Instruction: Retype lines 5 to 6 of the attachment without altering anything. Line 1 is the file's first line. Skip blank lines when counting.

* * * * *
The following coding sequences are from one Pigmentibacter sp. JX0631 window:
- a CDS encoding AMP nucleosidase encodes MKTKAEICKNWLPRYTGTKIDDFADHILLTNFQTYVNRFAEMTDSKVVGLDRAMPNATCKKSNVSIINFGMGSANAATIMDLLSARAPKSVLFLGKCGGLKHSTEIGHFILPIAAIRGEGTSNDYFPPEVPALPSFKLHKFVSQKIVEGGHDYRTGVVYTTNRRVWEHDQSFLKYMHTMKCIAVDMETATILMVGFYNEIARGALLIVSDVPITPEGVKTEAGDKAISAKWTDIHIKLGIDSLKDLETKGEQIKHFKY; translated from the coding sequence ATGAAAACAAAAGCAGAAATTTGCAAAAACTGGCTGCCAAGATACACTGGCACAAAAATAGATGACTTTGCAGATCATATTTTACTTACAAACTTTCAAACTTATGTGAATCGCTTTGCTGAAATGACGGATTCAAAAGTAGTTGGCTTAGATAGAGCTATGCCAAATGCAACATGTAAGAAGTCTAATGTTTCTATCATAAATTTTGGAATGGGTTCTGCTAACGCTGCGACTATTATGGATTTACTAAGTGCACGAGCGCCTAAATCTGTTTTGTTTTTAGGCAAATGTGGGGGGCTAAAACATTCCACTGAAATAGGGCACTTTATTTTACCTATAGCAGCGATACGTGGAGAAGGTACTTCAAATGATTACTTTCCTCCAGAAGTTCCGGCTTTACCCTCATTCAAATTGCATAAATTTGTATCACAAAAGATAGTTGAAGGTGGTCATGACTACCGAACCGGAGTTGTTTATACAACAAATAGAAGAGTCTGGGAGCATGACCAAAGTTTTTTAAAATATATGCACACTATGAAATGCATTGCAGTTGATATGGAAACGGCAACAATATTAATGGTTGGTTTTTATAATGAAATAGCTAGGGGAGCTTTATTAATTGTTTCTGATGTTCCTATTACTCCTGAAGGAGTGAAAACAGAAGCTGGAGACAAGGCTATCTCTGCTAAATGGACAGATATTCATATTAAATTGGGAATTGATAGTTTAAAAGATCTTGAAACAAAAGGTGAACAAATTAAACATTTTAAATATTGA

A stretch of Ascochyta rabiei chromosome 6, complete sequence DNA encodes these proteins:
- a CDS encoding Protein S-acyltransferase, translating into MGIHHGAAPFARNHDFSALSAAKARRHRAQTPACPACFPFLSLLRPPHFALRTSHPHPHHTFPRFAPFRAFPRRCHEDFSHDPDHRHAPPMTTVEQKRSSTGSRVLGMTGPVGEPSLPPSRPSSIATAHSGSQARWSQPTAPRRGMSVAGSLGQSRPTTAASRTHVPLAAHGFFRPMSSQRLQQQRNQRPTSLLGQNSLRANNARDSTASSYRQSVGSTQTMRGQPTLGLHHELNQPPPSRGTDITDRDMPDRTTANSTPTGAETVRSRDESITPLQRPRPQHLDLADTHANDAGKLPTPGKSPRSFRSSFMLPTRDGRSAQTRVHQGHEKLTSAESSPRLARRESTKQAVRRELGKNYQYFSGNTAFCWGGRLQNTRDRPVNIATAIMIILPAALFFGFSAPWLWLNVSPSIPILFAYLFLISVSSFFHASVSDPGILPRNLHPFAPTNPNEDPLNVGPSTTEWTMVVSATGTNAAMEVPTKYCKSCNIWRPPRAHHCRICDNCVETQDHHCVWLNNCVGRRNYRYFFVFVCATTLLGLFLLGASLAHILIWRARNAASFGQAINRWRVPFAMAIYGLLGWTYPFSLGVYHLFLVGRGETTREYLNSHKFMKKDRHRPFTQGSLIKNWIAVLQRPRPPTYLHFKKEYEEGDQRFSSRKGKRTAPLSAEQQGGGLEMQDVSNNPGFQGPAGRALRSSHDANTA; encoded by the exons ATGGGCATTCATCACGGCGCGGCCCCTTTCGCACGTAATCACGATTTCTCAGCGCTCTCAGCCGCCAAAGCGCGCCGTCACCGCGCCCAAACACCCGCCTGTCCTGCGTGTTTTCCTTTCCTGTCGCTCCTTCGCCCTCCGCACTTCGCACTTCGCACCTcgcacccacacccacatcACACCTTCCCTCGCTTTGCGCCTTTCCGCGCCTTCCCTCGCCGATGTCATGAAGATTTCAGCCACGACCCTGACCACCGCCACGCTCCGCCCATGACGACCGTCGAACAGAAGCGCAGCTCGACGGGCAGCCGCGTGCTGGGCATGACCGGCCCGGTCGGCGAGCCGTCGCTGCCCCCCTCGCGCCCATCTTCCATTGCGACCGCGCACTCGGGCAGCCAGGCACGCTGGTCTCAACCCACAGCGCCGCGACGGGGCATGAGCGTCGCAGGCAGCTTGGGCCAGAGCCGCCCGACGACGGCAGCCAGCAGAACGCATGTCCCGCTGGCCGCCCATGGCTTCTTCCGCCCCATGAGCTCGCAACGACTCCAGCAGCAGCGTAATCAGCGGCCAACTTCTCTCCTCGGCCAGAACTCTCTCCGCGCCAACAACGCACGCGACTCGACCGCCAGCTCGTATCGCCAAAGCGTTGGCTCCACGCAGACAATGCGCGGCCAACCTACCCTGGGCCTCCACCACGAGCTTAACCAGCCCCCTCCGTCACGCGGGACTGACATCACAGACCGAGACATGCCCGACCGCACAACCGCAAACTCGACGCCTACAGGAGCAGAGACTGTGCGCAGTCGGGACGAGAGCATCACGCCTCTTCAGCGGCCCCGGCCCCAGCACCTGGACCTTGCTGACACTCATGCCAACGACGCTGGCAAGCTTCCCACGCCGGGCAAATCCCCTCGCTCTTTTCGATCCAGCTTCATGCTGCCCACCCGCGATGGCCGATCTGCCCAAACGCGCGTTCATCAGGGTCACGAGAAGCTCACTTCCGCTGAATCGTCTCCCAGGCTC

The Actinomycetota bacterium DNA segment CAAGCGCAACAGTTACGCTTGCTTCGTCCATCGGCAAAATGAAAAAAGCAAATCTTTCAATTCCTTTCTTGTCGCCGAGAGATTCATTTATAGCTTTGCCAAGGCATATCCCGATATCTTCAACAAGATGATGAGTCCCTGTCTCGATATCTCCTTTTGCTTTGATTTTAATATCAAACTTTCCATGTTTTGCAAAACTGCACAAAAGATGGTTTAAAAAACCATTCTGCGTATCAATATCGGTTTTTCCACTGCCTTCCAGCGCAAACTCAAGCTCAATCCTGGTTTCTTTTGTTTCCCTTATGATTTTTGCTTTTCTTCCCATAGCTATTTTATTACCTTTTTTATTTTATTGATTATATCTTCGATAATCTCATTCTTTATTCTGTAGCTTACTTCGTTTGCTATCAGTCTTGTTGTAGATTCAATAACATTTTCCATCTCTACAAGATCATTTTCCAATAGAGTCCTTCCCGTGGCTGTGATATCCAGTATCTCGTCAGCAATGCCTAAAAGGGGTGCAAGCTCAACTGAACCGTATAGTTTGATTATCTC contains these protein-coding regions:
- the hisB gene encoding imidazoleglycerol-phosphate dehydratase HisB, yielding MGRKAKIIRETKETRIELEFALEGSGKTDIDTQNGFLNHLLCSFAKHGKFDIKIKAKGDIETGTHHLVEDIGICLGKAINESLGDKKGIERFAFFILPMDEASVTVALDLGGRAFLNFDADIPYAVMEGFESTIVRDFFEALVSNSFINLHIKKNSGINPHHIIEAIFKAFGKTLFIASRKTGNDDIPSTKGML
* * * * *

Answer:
The Actinomycetota bacterium DNA segment CAAGCGCAACAGTTACGCTTGCTTCGTCCATCGGCAAAATGAAAAAAGCAAATCTTTCAATTCCTTTCTTGTCGCCGAGAGATTCATTTATAGCTTTGCCAAGGCATATCCCGATATCTTCAACAAGATGATGAGTCCCTGTCTCGATATCTCCTTTTGCTTTGATTTTAATATCAAACTTTCCATGTTTTGCAAAACTGCACAAAAGATGGTTTAAAAAACCATTCTGCGTATCAATATCGGTTTTTCCACTGCCTTCCAGCGCAAACTCAAGCTCAATCCTGGTTTCTTTTGTTTCCCTTATGATTTTTGCTTTTCTTCCCATAGCTATTTTATTACCTTTTTTATTTTATTGATTATATCTTCGATAATCTCATTCTTTATTCTGTAGCTTACTTCGTTTGCTATCAGTCTTGTTGTAGATTCAATAACATTTTCCATCTCTACAAGATCATTTTCCAATAGAGTCCTTCCCGTGGCTGTGATATCCAGTATCTCGTCAGCAATGCCTAAAAGGGGTGCAAGCTCAACTGAACCGTATAGTTTGATTATCTC contains these protein-coding regions:
- the hisB gene encoding imidazoleglycerol-phosphate dehydratase HisB, yielding MGRKAKIIRETKETRIELEFALEGSGKTDIDTQNGFLNHLLCSFAKHGKFDIKIKAKGDIETGTHHLVEDIGICLGKAINESLGDKKGIERFAFFILPMDEASVTVALDLGGRAFLNFDADIPYAVMEGFESTIVRDFFEALVSNSFINLHIKKNSGINPHHIIEAIFKAFGKTLFIASRKTGNDDIPSTKGML